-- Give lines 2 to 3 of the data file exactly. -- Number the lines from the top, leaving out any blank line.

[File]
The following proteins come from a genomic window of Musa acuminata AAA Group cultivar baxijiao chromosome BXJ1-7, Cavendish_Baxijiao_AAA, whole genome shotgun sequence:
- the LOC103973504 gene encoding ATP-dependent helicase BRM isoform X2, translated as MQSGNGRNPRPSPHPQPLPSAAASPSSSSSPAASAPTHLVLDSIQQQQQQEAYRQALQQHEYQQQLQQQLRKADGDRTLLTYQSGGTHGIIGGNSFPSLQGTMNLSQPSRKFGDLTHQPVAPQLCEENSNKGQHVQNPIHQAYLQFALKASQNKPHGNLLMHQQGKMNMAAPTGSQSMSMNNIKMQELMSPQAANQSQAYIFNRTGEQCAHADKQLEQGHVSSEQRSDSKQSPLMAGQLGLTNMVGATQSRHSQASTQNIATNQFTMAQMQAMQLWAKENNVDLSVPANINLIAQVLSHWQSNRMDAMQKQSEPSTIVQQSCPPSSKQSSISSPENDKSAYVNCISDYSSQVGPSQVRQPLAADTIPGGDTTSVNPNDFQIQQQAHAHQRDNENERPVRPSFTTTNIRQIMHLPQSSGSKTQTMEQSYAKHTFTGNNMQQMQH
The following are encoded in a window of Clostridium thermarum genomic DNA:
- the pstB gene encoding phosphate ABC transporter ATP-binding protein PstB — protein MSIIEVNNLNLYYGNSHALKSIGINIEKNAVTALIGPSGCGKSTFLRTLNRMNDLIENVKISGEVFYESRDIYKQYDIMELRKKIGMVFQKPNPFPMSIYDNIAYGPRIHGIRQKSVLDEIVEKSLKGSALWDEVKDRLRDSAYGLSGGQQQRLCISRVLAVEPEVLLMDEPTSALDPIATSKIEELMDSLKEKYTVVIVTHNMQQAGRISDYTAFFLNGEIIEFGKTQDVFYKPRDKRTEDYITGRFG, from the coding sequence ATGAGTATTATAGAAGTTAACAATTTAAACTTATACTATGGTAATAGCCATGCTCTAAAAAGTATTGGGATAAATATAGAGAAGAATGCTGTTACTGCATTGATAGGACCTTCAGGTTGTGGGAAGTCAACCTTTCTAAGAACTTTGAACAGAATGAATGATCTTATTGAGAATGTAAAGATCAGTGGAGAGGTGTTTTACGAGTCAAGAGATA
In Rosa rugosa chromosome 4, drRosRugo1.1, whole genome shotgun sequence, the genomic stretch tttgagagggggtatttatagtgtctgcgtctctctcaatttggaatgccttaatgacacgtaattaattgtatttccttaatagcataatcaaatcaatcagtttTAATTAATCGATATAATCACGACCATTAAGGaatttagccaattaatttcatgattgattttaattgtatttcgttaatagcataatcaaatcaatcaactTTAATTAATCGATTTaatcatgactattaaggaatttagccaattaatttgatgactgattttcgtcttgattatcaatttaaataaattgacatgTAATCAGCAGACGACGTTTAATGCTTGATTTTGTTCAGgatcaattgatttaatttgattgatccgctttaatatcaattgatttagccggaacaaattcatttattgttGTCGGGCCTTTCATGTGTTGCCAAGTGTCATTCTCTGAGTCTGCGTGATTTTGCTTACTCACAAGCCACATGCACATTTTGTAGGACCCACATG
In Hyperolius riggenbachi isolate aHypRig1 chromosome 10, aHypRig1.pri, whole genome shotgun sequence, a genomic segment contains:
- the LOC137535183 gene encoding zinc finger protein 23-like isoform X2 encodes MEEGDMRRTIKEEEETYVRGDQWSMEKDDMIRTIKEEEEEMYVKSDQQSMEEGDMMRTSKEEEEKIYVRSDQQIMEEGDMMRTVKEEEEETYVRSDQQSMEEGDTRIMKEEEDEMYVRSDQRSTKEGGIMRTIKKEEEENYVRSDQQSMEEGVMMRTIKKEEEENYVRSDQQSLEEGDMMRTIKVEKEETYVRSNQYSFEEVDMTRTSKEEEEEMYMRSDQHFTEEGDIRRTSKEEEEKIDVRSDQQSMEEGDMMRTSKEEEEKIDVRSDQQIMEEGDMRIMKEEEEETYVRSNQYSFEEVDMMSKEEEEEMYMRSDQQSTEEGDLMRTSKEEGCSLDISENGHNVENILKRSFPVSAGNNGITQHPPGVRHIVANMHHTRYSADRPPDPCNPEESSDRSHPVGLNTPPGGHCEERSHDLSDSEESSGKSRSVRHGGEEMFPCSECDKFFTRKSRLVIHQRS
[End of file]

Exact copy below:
- the LOC103973504 gene encoding ATP-dependent helicase BRM isoform X2, translated as MQSGNGRNPRPSPHPQPLPSAAASPSSSSSPAASAPTHLVLDSIQQQQQQEAYRQALQQHEYQQQLQQQLRKADGDRTLLTYQSGGTHGIIGGNSFPSLQGTMNLSQPSRKFGDLTHQPVAPQLCEENSNKGQHVQNPIHQAYLQFALKASQNKPHGNLLMHQQGKMNMAAPTGSQSMSMNNIKMQELMSPQAANQSQAYIFNRTGEQCAHADKQLEQGHVSSEQRSDSKQSPLMAGQLGLTNMVGATQSRHSQASTQNIATNQFTMAQMQAMQLWAKENNVDLSVPANINLIAQVLSHWQSNRMDAMQKQSEPSTIVQQSCPPSSKQSSISSPENDKSAYVNCISDYSSQVGPSQVRQPLAADTIPGGDTTSVNPNDFQIQQQAHAHQRDNENERPVRPSFTTTNIRQIMHLPQSSGSKTQTMEQSYAKHTFTGNNMQQMQH
The following are encoded in a window of Clostridium thermarum genomic DNA: